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Tuesday, September 28, 2010

Panama Canal Cruise — September 28, 2010 – Day Five

Day five began with a bang. We got up at 0630 hours to get ready for our Acapulco shore excursion, get breakfast and meet at the bus assembly are at 0830. We spent an hour looking for Kathy’s passport. We searched everywhere and could not find it. Things were looking black. But because it was Kathy’s birthday we finally found the missing passport in the rear compartment of her wallet. We made the bus in time for the tour of the city and the see the famous cliff divers of Acapulco.

The city tour was average and the guide was average, All he kept saying was to be happy. It was hard being happy with his droning monotone voice. He gave us a lot of information about real estate in Acapulco and how the rich and not so famous are buying/building 10-15 million dollar homes and resorts on the outskirts of town, where there were once marshes, farms and mango groves.

We took a tour of this area and saw the big new hotels and resorts where a weekend could run upwards of $5,000. The average Mexican laborer earns about $25/day for 8 hours work (about 300 pesos). We passed groups of day labors waiting to get picked up for work — lust like Home Depot. There is a lot of wealth to be seen in Acapulco, but also a great deal a land of contrasts.

The old Acapulco of the 30s, 40s, 50s and 60s is no more. Most of those hotels are gone or turned into low budget hotels. All the upscale neighborhoods are on the outskirts of the original town of Acapulco. Even the Mirador Hotel where the divers perform looks run down and not well visited, except for the buses bringing the tourists for their hour stay to watch the divers, but a drink and hopefully a few souvenirs from the gift shops.

The tour guide told us that at its height a few years ago Acapulco was getting about 150 cruise ships each year. It is now down to 95. Compare that to Cozumel with its 1,500 cruise ship stops each year and you can see what has happened to the once famous Acapulco.

Everywhere you looked or stopped there were armed security guards. Banks, stores, gated complexes, hotels, shops — everywhere. We even saw a police pickup truck with two policemen in the rear manning a 30 cal machine gun. Mexico has a serious drug related crime problem. I did not ask the tour guide about this, I didn’t need to — it’s known all over the world. 28,000 murders is tough to hide. Fortunately we did not see any problems. The only glitch we had is we had to change buses when the belt on the AC unit of our bus blew and the AC went out. It sounded like a gunshot and I thought we might have some excitement for me to photograph. It took about 15 minutes for the replacement bus to arrive and we were on our way in air cooled comfort.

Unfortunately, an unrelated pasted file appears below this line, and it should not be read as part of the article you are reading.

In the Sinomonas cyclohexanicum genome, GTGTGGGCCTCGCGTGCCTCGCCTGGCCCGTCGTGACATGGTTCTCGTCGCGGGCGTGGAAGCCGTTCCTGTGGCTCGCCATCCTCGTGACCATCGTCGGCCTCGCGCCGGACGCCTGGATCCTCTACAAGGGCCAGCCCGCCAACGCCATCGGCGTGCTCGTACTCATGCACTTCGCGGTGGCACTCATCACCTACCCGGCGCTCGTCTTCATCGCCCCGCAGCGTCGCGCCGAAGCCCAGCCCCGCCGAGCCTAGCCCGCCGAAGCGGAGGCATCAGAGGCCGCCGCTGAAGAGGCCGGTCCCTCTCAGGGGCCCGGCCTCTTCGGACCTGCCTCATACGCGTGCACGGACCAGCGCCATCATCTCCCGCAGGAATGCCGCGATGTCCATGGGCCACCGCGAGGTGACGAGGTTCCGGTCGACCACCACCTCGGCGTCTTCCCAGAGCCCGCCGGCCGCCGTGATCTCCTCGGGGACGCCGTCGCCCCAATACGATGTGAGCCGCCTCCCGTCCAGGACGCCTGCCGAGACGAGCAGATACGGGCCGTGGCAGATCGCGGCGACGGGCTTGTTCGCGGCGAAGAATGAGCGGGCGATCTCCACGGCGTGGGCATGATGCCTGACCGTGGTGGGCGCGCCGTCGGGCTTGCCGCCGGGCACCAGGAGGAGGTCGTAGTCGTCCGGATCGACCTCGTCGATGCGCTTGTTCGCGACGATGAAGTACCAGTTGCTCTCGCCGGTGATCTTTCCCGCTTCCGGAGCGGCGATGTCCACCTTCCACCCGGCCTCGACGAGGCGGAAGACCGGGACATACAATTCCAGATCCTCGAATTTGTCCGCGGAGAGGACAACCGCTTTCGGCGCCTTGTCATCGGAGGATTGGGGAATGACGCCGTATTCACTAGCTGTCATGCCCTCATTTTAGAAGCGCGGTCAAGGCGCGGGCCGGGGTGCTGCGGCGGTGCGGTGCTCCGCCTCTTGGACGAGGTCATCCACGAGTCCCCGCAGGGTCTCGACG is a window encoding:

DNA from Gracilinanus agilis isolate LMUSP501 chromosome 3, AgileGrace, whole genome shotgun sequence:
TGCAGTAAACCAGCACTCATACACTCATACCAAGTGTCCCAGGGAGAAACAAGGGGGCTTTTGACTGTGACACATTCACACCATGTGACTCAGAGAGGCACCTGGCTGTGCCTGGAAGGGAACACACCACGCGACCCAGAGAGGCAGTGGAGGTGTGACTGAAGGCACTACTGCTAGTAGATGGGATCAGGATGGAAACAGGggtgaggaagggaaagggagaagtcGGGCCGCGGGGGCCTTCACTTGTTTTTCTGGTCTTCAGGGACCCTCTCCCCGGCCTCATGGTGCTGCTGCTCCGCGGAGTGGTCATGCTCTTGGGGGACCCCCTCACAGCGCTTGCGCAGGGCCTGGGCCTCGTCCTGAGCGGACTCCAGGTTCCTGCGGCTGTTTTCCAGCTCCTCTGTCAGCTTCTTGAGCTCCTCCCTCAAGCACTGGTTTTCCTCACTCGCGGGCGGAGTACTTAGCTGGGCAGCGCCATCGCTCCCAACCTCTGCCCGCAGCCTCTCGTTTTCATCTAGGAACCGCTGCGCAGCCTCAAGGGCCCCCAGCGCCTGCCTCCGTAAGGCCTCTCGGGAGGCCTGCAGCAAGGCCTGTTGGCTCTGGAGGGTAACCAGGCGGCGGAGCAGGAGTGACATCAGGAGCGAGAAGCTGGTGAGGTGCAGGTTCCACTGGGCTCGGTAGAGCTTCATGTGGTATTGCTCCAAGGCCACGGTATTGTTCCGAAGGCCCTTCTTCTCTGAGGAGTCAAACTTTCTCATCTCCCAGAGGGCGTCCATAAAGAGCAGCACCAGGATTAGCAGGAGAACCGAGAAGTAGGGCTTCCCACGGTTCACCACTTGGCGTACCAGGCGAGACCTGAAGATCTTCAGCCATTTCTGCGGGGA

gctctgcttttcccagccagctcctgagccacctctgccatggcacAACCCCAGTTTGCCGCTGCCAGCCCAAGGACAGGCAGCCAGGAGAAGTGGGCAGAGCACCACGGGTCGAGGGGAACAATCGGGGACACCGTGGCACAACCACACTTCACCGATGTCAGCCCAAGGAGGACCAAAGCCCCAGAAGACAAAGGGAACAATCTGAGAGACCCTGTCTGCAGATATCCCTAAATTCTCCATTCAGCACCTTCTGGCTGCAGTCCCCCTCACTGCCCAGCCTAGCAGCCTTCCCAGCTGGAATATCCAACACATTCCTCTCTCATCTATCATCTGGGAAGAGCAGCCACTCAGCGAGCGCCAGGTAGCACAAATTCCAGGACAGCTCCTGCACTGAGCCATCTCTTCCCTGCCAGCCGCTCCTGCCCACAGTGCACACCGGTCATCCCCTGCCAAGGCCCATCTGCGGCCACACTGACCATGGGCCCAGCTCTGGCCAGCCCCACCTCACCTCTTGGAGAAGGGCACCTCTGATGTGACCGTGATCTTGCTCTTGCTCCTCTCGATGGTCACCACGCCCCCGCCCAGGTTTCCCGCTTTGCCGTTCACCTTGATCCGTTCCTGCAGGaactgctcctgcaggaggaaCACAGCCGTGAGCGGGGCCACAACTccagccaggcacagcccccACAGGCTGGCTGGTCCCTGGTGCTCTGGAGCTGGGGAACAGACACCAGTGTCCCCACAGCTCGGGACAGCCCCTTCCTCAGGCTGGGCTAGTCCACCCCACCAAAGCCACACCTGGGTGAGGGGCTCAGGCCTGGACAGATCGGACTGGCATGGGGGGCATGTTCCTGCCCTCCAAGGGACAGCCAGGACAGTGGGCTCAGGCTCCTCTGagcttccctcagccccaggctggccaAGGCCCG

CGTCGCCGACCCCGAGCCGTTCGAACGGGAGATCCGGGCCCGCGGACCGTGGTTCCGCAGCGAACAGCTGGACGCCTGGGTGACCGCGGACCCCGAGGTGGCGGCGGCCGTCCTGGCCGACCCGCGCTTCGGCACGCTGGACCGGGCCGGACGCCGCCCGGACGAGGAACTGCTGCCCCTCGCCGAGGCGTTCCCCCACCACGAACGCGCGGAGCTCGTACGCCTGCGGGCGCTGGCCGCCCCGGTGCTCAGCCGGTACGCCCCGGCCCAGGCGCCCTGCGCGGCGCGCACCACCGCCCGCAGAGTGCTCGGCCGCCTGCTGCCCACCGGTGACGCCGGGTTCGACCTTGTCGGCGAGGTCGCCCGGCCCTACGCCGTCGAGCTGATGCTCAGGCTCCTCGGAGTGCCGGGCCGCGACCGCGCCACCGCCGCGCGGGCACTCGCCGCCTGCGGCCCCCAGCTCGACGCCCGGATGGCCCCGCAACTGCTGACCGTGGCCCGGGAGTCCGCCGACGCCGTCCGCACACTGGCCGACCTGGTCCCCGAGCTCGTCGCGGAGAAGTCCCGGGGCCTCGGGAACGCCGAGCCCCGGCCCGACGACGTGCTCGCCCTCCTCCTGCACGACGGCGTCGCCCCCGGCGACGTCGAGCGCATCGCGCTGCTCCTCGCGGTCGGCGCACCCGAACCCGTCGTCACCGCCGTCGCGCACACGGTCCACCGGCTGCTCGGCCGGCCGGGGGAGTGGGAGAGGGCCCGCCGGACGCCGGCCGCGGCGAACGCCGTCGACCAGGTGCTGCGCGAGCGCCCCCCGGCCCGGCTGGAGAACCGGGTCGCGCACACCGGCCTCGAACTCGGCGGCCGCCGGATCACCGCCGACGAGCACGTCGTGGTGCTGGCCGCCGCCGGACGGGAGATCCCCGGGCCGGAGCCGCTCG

We arrived at the Mirador Hotel, home to the cliff diver show, about 30 minutes before the show, just in time to do some shopping. This big ticket items in Mexico are silver and gemstones. However, the Chinese are beginning to undercut the locals with silver jewelry. I suppose the Mexican government will have to impose some restrictions.
The cliff diving lasts about 30 minutes and there are seven divers. The guests are seated on various levels of the hotel’s patio dining area. When you enter you’re given a choice of drink from a piná collata to a bottle of water. I choose the water. Once you make your way to he terrace level that will give you the best available view you can sit at a table and view the show. I choose the best vantage point to shot photos.

There are seven divers in the show, They swim over to the base of the cliffs and then climb the steep cliffs to the top, about 130-150 feet, where there is a little shrine. As the divers get ready to jump off they go over to the shrine and make devotion before diving.

They perch on the edge of the cliff, wave at the people and then jump. There was one double tandem dive and all of the divers do some sort of diving maneuver, such as a jackknife or back flip, The last diver goes to the very top of the cliff for his dive and leaps the 22 feet needed to clear the rocks. It’s quite spectacular and well worth the time and money to see.

The diving dates back to the 1930s when the Mirador hotel needed a promotion to increase business. The divers were it. There are 55 living divers, with 25 being active today. The retired divers become consultants to film companies and other attractions where diving is used. They travel the globe sharing their knowledge and experience. The greatest danger to the divers is blindness. As the hit the water at a speed of 50 mph there is tremendous pressure put on the retina and will cause blindness in time, this why the professional life of a cliff diver is seven years. When you look at the photos of the divers, in the gallery, note that I took a burst of sequence shots at 6 frames per second with a 300mm lens so you could see a complete dive.

Once the show was over we made our way through the gaggle of locals selling their wares, such as blankets, pottery and other useless trinkets to fill your suitcase with to the bus. As usual we had to wait on one “special” couple while they continued to shop or something. There is always one couple that doesn’t have to be on time, they are special people. You could tell this one, she had on the $200 dollar fashion sunglasses and $400 fashion purse.

When we got back to the ship we were famished due to missing breakfast. A quick trip to the Windjammer cured that. A nap was in order after lunch. Now I have to get ready for diner where we are having something special to celebrate Kathy’s birthday.

Click here to view an updated version of my Panama Canal Gallery.

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